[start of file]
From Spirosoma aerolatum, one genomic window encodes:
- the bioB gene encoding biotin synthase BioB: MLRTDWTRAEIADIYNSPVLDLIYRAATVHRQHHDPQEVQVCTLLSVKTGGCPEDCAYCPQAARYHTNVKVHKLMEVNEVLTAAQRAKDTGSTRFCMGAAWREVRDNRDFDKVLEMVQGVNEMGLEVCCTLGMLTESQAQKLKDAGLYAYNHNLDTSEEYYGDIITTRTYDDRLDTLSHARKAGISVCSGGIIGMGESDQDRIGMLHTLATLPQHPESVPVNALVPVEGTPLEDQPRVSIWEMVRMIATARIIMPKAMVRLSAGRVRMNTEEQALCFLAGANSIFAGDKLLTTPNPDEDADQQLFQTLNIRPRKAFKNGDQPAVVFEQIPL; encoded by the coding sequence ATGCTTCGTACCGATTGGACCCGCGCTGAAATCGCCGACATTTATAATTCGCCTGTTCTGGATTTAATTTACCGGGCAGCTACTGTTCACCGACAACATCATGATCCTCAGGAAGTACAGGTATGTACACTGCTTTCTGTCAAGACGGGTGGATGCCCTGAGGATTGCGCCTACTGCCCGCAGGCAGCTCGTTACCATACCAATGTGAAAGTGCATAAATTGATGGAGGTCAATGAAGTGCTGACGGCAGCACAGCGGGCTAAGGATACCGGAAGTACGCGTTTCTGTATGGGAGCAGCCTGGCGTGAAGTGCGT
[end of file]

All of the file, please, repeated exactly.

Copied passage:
From Spirosoma aerolatum, one genomic window encodes:
- the bioB gene encoding biotin synthase BioB: MLRTDWTRAEIADIYNSPVLDLIYRAATVHRQHHDPQEVQVCTLLSVKTGGCPEDCAYCPQAARYHTNVKVHKLMEVNEVLTAAQRAKDTGSTRFCMGAAWREVRDNRDFDKVLEMVQGVNEMGLEVCCTLGMLTESQAQKLKDAGLYAYNHNLDTSEEYYGDIITTRTYDDRLDTLSHARKAGISVCSGGIIGMGESDQDRIGMLHTLATLPQHPESVPVNALVPVEGTPLEDQPRVSIWEMVRMIATARIIMPKAMVRLSAGRVRMNTEEQALCFLAGANSIFAGDKLLTTPNPDEDADQQLFQTLNIRPRKAFKNGDQPAVVFEQIPL; encoded by the coding sequence ATGCTTCGTACCGATTGGACCCGCGCTGAAATCGCCGACATTTATAATTCGCCTGTTCTGGATTTAATTTACCGGGCAGCTACTGTTCACCGACAACATCATGATCCTCAGGAAGTACAGGTATGTACACTGCTTTCTGTCAAGACGGGTGGATGCCCTGAGGATTGCGCCTACTGCCCGCAGGCAGCTCGTTACCATACCAATGTGAAAGTGCATAAATTGATGGAGGTCAATGAAGTGCTGACGGCAGCACAGCGGGCTAAGGATACCGGAAGTACGCGTTTCTGTATGGGAGCAGCCTGGCGTGAAGTGCGT